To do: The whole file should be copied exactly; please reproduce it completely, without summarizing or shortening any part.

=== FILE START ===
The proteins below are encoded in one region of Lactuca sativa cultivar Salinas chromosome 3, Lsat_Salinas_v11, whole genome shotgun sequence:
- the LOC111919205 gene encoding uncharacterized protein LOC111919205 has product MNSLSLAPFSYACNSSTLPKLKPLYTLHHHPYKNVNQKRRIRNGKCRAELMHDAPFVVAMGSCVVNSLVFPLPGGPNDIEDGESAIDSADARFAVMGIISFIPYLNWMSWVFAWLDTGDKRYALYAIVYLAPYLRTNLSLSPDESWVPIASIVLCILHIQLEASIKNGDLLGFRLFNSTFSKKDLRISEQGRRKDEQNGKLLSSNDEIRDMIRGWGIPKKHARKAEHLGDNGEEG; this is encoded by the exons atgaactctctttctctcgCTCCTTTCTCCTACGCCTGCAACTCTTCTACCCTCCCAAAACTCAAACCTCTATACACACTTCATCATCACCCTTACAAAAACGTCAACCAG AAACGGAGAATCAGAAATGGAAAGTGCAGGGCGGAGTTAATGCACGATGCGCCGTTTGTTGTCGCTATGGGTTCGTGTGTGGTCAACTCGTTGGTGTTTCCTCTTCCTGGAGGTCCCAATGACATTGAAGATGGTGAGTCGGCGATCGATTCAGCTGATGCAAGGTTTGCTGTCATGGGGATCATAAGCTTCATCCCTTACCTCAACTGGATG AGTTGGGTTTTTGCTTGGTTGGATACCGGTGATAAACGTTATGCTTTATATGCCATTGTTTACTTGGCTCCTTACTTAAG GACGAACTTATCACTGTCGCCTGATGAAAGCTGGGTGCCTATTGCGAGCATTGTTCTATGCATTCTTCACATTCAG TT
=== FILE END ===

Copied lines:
The proteins below are encoded in one region of Lactuca sativa cultivar Salinas chromosome 3, Lsat_Salinas_v11, whole genome shotgun sequence:
- the LOC111919205 gene encoding uncharacterized protein LOC111919205 has product MNSLSLAPFSYACNSSTLPKLKPLYTLHHHPYKNVNQKRRIRNGKCRAELMHDAPFVVAMGSCVVNSLVFPLPGGPNDIEDGESAIDSADARFAVMGIISFIPYLNWMSWVFAWLDTGDKRYALYAIVYLAPYLRTNLSLSPDESWVPIASIVLCILHIQLEASIKNGDLLGFRLFNSTFSKKDLRISEQGRRKDEQNGKLLSSNDEIRDMIRGWGIPKKHARKAEHLGDNGEEG; this is encoded by the exons atgaactctctttctctcgCTCCTTTCTCCTACGCCTGCAACTCTTCTACCCTCCCAAAACTCAAACCTCTATACACACTTCATCATCACCCTTACAAAAACGTCAACCAG AAACGGAGAATCAGAAATGGAAAGTGCAGGGCGGAGTTAATGCACGATGCGCCGTTTGTTGTCGCTATGGGTTCGTGTGTGGTCAACTCGTTGGTGTTTCCTCTTCCTGGAGGTCCCAATGACATTGAAGATGGTGAGTCGGCGATCGATTCAGCTGATGCAAGGTTTGCTGTCATGGGGATCATAAGCTTCATCCCTTACCTCAACTGGATG AGTTGGGTTTTTGCTTGGTTGGATACCGGTGATAAACGTTATGCTTTATATGCCATTGTTTACTTGGCTCCTTACTTAAG GACGAACTTATCACTGTCGCCTGATGAAAGCTGGGTGCCTATTGCGAGCATTGTTCTATGCATTCTTCACATTCAG TT